Later that morning, Major Werncke of the Panzer-Lehr-Division made a reconnaissance of the Villers-Bocage area and discovered a column of unmanned Cromwell tanks. The latter are gathered at the head of the device, receiving instructions from the leader of the platoon. Werncke manages to get into one of the tanks, leads him and leaves the position before the English can react, heading for the castle of Orbois. In Villers-Bocage, the 22nd Armored Brigade reorganized and prepared its line of defense while waiting for reinforcements. Shortly after 10 o’clock, the 4th squadron of the Schwere SS-Panzer-Abteilug 101 commanded by the Hauptsturmführer Rabe reached the area and immediately engaged in combat in the vicinity of the village, attacking isolated English units on Hill 213. The 1/7th Battalion, Queen’s Royal Regiment of the 131st (Queens) Brigade (7th Armored Division) enters Villers-Bocage and comes to reinforce the English defensive device, making several German prisoners of the 2. Panzer-Division. They fought a tough fight from house to house to push the Germans out of the village. The tanks are hidden between the buildings, able to unclog in the streets to take on possible enemy tanks. Despite this reinforcement, the situation for the 4th County of London Yeomanry commanded by Lieutenant-Colonel Arthur, Viscount Cranleigh, is more than precarious; At 10.30 am, he reported that his encircled and isolated units on the Hill 213 hill could not fall back. The Germans bombarded the movement of the ground and the English soldiers there decide to visit a few moments later: 30 soldiers are taken prisoner.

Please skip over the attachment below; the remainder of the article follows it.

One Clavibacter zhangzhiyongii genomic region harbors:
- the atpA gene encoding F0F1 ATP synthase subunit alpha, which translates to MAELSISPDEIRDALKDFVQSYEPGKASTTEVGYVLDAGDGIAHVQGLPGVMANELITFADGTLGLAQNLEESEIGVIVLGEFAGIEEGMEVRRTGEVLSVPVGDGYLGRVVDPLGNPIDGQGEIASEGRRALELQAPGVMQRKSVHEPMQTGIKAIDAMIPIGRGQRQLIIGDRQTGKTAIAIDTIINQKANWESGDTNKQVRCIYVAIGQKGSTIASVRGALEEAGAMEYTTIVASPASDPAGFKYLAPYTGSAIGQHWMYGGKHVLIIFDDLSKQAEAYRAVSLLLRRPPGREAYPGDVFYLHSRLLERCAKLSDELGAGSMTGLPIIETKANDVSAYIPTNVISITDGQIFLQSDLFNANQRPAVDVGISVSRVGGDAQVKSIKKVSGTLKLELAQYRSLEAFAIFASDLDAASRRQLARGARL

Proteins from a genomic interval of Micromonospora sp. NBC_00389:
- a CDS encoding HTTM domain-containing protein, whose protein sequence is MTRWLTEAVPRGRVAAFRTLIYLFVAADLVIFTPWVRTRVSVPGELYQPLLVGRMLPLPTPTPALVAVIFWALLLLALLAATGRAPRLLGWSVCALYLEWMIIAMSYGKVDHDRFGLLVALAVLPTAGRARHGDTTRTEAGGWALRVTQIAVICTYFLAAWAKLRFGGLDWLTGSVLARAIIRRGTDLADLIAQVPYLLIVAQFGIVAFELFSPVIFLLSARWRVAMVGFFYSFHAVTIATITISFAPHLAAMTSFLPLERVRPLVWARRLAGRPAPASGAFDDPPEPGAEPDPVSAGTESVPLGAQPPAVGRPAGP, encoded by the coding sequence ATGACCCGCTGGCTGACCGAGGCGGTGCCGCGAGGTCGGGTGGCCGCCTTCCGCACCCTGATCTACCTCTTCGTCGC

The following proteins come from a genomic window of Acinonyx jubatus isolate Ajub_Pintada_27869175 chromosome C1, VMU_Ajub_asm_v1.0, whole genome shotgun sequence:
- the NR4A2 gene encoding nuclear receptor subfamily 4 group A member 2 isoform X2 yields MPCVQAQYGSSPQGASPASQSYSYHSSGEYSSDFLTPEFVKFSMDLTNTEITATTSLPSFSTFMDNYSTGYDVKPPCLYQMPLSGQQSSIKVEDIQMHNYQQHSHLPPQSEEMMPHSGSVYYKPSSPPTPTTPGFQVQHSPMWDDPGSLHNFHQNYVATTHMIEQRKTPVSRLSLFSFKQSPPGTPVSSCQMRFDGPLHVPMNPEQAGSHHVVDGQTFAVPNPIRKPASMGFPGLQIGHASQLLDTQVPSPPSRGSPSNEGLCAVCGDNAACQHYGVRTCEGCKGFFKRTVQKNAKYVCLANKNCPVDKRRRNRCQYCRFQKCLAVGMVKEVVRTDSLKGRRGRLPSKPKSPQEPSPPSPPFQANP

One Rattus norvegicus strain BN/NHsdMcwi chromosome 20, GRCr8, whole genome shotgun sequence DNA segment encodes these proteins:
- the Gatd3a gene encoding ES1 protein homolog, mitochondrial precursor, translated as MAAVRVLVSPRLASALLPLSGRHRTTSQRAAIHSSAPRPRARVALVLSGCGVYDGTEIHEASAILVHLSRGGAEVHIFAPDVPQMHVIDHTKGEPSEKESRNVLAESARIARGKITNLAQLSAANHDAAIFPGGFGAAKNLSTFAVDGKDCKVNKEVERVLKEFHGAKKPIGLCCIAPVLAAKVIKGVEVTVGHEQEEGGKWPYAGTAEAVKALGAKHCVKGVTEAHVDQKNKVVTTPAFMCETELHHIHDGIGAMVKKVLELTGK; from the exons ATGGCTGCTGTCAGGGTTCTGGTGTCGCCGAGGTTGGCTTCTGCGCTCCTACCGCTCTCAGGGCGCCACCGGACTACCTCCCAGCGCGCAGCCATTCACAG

Generazutnant Fritz Bayerlein, commander of the Panzer-Lehr-Division, moved to Villy-Bocage where he ordered the Hauptmann Helmut Ritgen of the 2nd Battalion of the Panzer-Lehr-Regiment 130 to seize Villers- Bocage with 15 Panzer IV. It is reinforced by the 1st squadron of the schwere SS-Panzer-Abteilug 101 which is commanded by the Hauptsturmführer Karl Möbius. At 1 pm, the English detected these tanks as they approached the village and opened fire with their anti-tank guns; They succeeded in destroying one tank in the north and two others in the south. Wittmann manages to rejoin his tanks at level 213 at the same time and reorganizes his squadron before returning to battle. Villers-Bocage is completely encircled by the Germans. The first Tiger tanks are ambushed and are engaged at short range, notably by a Sherman Firefly commanded by Sergeant Bramall and an anti-tank gun that destroyed the first tank. The next three Tigers separated to attack the English positions in reverse, but one of them was destroyed by an anti-tank gun, the other two were immobilized by the infantry using the PIAT. Bramall detects a fifth armored vehicle, standing motionless in front of Place Jeanne d’Arc; He decides to hire him with his Firefly by pulling through the window of a house. The cannon of the Tiger is touched and this one folds back immediately. But the Cromwell tank of the Corporal Horne barred the way: he hired the German tank and destroyed it by a shell placed in the back of the tank. Meanwhile, the English set fire to the wrecks of German tanks, fearing that the enemy could repair its tanks in case of capture of the village.